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The Impact of High debt Levels on the 2019 National BudgetBy CUTS on 9 Oct 2018
Over the past two weeks we have discussed the high debt levels the country has accumulated and the implications this has for Zambians. On the 28th of September 2018, the Minister of Finance announced the 2019 national budget which showed the impact of debt on the national purse. Debt payments have consumed the largest allocation of the national budget amounting to K23.6 billion or 27% of the entire budget. The amount allocated to debt servicing in 2019 is equivalent to the total allocation for health, education and social protection combined, showing that debt obligations alone are now consuming the majority of national revenues at the expense of the much-needed social spending.
As debt levels are increasing the Government needs to increase its revenue in order to provide public services and also pay back its debt. The Government does this through taxation and charging fees to raise revenues domestically and reduce its reliance on borrowing. However, taxes need to be raised fairly as there is a risk of stagnating private sector led growth and squeezing ordinary Zambians into poverty by leaving them with little money to meet their basic needs.
This year a number of taxes and fees have been imposed, such as the borehole tax, increased toll gates and the government is set to introduce internet calling tax. The 2019 budget has come with the introduction of new taxes as well as increases in different taxes and fees to finance the different plans set out for next year. Some of these taxes will hit low income consumers the hardest. The government will introduce a 30 ngwee excise duty on non-alcoholic drinks, increase the rate of carbon emission surtax on vehicles and increase the charge on fees and fines. Additionally, the National health insurance scheme will be implemented which will involve deducting a percentage of citizens’ income. This all adds to the pressure that ordinary Zambians are feeling.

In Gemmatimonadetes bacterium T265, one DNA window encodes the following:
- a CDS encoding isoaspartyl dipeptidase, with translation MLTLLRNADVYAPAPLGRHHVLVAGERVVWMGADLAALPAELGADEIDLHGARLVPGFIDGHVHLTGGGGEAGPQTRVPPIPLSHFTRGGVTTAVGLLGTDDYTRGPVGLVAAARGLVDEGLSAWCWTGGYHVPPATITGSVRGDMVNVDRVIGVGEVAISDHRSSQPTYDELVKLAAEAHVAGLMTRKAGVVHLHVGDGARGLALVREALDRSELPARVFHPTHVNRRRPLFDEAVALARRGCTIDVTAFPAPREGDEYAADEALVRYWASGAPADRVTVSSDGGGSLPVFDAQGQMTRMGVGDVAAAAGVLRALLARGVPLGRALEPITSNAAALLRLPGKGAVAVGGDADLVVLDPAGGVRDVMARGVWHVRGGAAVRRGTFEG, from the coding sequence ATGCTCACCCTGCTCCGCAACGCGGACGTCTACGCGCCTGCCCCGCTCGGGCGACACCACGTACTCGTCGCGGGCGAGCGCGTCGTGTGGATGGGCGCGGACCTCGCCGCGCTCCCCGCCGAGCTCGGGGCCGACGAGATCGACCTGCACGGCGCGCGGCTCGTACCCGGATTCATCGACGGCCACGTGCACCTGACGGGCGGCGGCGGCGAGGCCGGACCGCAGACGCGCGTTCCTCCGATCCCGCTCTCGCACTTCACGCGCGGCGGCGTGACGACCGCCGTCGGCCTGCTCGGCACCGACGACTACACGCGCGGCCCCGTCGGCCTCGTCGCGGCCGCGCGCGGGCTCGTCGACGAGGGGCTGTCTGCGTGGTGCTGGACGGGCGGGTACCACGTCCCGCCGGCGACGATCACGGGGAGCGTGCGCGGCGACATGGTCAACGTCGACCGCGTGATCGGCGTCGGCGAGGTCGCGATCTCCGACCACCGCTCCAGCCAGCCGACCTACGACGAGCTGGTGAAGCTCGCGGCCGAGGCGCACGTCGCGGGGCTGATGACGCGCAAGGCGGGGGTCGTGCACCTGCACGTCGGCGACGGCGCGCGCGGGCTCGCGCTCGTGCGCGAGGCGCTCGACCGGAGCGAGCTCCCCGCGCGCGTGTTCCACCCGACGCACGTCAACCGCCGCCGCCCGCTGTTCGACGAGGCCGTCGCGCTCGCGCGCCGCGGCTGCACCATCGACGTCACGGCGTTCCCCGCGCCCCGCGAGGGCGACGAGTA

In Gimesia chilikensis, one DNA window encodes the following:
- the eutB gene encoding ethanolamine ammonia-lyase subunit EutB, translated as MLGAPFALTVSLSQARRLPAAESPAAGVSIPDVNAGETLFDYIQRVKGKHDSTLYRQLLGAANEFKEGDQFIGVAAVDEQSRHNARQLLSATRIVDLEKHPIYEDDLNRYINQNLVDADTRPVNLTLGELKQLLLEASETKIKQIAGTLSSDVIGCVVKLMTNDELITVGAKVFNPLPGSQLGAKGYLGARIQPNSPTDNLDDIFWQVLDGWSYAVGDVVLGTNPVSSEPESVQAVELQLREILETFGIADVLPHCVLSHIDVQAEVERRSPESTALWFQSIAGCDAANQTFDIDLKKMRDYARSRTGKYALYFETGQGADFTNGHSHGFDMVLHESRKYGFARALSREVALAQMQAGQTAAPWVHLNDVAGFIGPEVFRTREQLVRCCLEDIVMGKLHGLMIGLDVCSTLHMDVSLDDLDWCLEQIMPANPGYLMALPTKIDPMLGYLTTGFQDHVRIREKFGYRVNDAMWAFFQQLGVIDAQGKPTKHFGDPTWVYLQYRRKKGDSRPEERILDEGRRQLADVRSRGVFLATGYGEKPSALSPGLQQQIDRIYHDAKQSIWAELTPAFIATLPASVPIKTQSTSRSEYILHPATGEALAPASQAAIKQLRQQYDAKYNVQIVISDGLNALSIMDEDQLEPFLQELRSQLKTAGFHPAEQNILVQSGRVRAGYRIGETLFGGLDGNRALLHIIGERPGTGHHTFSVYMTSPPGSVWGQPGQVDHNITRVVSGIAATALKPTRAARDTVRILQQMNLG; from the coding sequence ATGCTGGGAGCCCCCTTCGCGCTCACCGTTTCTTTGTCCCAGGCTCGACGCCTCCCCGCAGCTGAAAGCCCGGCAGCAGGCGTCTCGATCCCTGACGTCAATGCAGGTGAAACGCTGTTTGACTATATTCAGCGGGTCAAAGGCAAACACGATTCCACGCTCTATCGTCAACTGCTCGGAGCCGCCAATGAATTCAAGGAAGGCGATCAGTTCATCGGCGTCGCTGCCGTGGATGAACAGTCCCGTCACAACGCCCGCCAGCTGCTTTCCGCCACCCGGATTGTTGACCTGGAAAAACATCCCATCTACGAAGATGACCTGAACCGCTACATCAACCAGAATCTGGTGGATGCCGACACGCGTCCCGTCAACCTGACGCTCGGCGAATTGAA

One of the key policy changes is the plan to abolish VAT and replace with sales tax. VAT is a consumption tax placed on a product whenever value is added at each stage of the supply chain from production to the final point of sale. On the other hand, sales tax is a consumption tax imposed by the government on the final sale of goods and services. The rate and mechanism at which sales tax will be charged has not yet been announced but the introduction of the tax is likely to result in consumers paying more for goods and services. This is because VAT is a refundable tax and thereby producers do not overprice their commodities. However, with sales tax this is a non-refundable deduction on money made from sales and to offset the impact this will have on the seller’s profits, he or she is likely to increase prices of goods passing on the cost to consumers. The sales tax has not been developed yet so its impact is hard to predict, but as government makes its plans, it needs to consider the risk that the tax will further squeeze consumers.
It is commendable that in an attempt to broaden the tax base, compliance initiatives and new taxes were introduced targeting corporate sectors particularly the mining sector. This should be applauded because taxes are collected from industry players more capable of paying tax. The government should avoid reliance on fees, fines and taxes on consumer goods because these are ‘regressive,’ meaning that all individuals are hit by them regardless of income. Taxes on ordinary Zambians come at a time when families are feeling the pinch: the depreciation of the Kwacha (itself linked to Zambia’s debt position) is likely to increase inflation, with September food prices 8.6% higher than the year before. We can see evidence of this squeeze in how fees and fines are set to increase next year in line with inflation, but the Pay as You Earn (P.A.Y.E) thresholds are unmoved. All this creates a worrying picture for the wellbeing of ordinary Zambians.
Higher taxes threaten to increase the cost of living on individuals, push low-income earners into poverty, and also slow down economic growth if individuals have less money for consumption of goods and services. While government needs to improve revenue to pay off its debt, poorly executed taxation policies threaten to derail the government’s ability to raise money, as well as leave ordinary Zambians suffering. We are calling for the objective of the tax system to be progressive and for taxes to be designed in a way that ordinary people are not made worse off but wealth is redistributed from those more capable of paying taxes to the poor and most vulnerable in society.
Continue to follow the series for the next coming weeks and follow the conversation on social media #DebtConcernsMe.
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